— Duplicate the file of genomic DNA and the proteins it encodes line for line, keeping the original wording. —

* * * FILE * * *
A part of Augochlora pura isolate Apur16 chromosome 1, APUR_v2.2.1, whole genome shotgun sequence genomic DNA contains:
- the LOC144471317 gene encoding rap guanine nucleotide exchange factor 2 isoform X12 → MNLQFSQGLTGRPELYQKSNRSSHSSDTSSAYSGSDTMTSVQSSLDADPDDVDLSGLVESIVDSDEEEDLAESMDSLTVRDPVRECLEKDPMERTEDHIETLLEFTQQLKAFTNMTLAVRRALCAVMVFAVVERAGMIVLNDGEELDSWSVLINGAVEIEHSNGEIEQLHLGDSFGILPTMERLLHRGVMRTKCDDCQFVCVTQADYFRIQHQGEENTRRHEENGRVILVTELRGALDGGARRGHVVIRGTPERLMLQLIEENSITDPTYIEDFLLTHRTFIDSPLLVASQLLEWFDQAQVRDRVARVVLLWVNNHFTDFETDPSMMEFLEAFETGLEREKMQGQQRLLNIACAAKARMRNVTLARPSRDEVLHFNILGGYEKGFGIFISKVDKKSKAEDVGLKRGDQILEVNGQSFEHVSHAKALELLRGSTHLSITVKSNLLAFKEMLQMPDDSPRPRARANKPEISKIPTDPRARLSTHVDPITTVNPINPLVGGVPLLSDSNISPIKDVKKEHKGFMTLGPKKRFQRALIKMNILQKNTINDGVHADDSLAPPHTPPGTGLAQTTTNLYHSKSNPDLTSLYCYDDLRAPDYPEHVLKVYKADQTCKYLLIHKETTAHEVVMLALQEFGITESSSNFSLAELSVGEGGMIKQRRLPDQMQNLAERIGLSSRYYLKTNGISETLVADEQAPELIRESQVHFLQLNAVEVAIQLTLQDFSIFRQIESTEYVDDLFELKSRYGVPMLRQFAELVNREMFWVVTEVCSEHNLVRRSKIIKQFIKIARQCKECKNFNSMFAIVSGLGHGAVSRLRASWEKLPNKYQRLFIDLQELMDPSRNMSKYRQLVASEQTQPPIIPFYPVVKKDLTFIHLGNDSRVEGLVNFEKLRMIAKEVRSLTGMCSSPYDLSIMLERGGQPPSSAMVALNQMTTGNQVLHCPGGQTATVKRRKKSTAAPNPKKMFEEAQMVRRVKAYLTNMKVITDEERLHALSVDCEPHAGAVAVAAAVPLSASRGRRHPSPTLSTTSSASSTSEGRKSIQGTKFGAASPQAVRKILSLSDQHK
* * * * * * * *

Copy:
A part of Augochlora pura isolate Apur16 chromosome 1, APUR_v2.2.1, whole genome shotgun sequence genomic DNA contains:
- the LOC144471317 gene encoding rap guanine nucleotide exchange factor 2 isoform X12 → MNLQFSQGLTGRPELYQKSNRSSHSSDTSSAYSGSDTMTSVQSSLDADPDDVDLSGLVESIVDSDEEEDLAESMDSLTVRDPVRECLEKDPMERTEDHIETLLEFTQQLKAFTNMTLAVRRALCAVMVFAVVERAGMIVLNDGEELDSWSVLINGAVEIEHSNGEIEQLHLGDSFGILPTMERLLHRGVMRTKCDDCQFVCVTQADYFRIQHQGEENTRRHEENGRVILVTELRGALDGGARRGHVVIRGTPERLMLQLIEENSITDPTYIEDFLLTHRTFIDSPLLVASQLLEWFDQAQVRDRVARVVLLWVNNHFTDFETDPSMMEFLEAFETGLEREKMQGQQRLLNIACAAKARMRNVTLARPSRDEVLHFNILGGYEKGFGIFISKVDKKSKAEDVGLKRGDQILEVNGQSFEHVSHAKALELLRGSTHLSITVKSNLLAFKEMLQMPDDSPRPRARANKPEISKIPTDPRARLSTHVDPITTVNPINPLVGGVPLLSDSNISPIKDVKKEHKGFMTLGPKKRFQRALIKMNILQKNTINDGVHADDSLAPPHTPPGTGLAQTTTNLYHSKSNPDLTSLYCYDDLRAPDYPEHVLKVYKADQTCKYLLIHKETTAHEVVMLALQEFGITESSSNFSLAELSVGEGGMIKQRRLPDQMQNLAERIGLSSRYYLKTNGISETLVADEQAPELIRESQVHFLQLNAVEVAIQLTLQDFSIFRQIESTEYVDDLFELKSRYGVPMLRQFAELVNREMFWVVTEVCSEHNLVRRSKIIKQFIKIARQCKECKNFNSMFAIVSGLGHGAVSRLRASWEKLPNKYQRLFIDLQELMDPSRNMSKYRQLVASEQTQPPIIPFYPVVKKDLTFIHLGNDSRVEGLVNFEKLRMIAKEVRSLTGMCSSPYDLSIMLERGGQPPSSAMVALNQMTTGNQVLHCPGGQTATVKRRKKSTAAPNPKKMFEEAQMVRRVKAYLTNMKVITDEERLHALSVDCEPHAGAVAVAAAVPLSASRGRRHPSPTLSTTSSASSTSEGRKSIQGTKFGAASPQAVRKILSLSDQHK